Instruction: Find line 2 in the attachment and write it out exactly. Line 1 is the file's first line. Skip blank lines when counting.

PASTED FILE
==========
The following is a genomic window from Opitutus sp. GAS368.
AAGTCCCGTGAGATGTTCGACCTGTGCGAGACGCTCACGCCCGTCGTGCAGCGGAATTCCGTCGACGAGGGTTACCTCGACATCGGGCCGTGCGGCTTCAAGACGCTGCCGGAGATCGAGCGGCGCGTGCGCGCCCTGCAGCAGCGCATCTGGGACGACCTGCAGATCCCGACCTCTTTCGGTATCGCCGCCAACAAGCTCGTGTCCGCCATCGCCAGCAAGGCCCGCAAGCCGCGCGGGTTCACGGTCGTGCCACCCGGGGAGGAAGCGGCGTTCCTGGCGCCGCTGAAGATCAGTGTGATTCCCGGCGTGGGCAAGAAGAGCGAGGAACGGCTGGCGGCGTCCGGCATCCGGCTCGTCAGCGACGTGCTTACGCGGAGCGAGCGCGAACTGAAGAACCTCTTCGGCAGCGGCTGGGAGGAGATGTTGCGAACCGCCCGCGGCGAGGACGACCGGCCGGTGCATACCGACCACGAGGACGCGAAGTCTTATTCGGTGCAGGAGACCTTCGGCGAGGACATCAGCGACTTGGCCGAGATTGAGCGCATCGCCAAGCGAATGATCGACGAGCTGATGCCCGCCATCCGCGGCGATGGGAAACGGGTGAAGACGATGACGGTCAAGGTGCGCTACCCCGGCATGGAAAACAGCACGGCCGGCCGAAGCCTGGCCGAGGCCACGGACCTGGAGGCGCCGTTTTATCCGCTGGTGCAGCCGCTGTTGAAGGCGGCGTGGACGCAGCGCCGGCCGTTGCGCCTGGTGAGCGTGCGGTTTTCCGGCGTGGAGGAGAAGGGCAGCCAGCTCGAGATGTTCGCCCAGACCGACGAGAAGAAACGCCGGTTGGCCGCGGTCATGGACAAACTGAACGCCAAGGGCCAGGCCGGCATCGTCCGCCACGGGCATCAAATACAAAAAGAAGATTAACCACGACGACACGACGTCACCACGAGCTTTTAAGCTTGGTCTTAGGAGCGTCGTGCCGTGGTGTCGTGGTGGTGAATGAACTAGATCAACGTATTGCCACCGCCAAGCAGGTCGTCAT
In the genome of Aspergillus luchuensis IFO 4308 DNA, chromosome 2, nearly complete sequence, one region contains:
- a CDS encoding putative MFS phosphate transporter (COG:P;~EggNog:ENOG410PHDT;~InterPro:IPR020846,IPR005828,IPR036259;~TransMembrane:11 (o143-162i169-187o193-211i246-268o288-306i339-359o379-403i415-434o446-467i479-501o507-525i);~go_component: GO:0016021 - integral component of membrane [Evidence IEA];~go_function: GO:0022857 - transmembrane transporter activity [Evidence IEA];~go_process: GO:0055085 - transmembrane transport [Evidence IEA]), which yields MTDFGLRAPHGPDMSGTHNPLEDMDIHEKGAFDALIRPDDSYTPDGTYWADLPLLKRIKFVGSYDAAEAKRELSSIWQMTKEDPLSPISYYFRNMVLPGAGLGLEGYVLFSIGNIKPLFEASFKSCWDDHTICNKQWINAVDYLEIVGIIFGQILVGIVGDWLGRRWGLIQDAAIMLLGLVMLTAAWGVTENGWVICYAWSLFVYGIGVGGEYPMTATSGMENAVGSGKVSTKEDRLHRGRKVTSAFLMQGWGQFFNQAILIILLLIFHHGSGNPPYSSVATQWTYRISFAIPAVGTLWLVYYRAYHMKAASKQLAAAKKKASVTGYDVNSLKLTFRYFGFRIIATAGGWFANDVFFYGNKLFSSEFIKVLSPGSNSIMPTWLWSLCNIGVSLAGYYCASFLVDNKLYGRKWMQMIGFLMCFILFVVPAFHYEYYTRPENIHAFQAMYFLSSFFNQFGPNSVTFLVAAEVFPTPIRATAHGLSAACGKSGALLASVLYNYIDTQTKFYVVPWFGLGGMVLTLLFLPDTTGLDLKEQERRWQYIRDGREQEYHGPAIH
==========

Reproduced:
AAGTCCCGTGAGATGTTCGACCTGTGCGAGACGCTCACGCCCGTCGTGCAGCGGAATTCCGTCGACGAGGGTTACCTCGACATCGGGCCGTGCGGCTTCAAGACGCTGCCGGAGATCGAGCGGCGCGTGCGCGCCCTGCAGCAGCGCATCTGGGACGACCTGCAGATCCCGACCTCTTTCGGTATCGCCGCCAACAAGCTCGTGTCCGCCATCGCCAGCAAGGCCCGCAAGCCGCGCGGGTTCACGGTCGTGCCACCCGGGGAGGAAGCGGCGTTCCTGGCGCCGCTGAAGATCAGTGTGATTCCCGGCGTGGGCAAGAAGAGCGAGGAACGGCTGGCGGCGTCCGGCATCCGGCTCGTCAGCGACGTGCTTACGCGGAGCGAGCGCGAACTGAAGAACCTCTTCGGCAGCGGCTGGGAGGAGATGTTGCGAACCGCCCGCGGCGAGGACGACCGGCCGGTGCATACCGACCACGAGGACGCGAAGTCTTATTCGGTGCAGGAGACCTTCGGCGAGGACATCAGCGACTTGGCCGAGATTGAGCGCATCGCCAAGCGAATGATCGACGAGCTGATGCCCGCCATCCGCGGCGATGGGAAACGGGTGAAGACGATGACGGTCAAGGTGCGCTACCCCGGCATGGAAAACAGCACGGCCGGCCGAAGCCTGGCCGAGGCCACGGACCTGGAGGCGCCGTTTTATCCGCTGGTGCAGCCGCTGTTGAAGGCGGCGTGGACGCAGCGCCGGCCGTTGCGCCTGGTGAGCGTGCGGTTTTCCGGCGTGGAGGAGAAGGGCAGCCAGCTCGAGATGTTCGCCCAGACCGACGAGAAGAAACGCCGGTTGGCCGCGGTCATGGACAAACTGAACGCCAAGGGCCAGGCCGGCATCGTCCGCCACGGGCATCAAATACAAAAAGAAGATTAACCACGACGACACGACGTCACCACGAGCTTTTAAGCTTGGTCTTAGGAGCGTCGTGCCGTGGTGTCGTGGTGGTGAATGAACTAGATCAACGTATTGCCACCGCCAAGCAGGTCGTCAT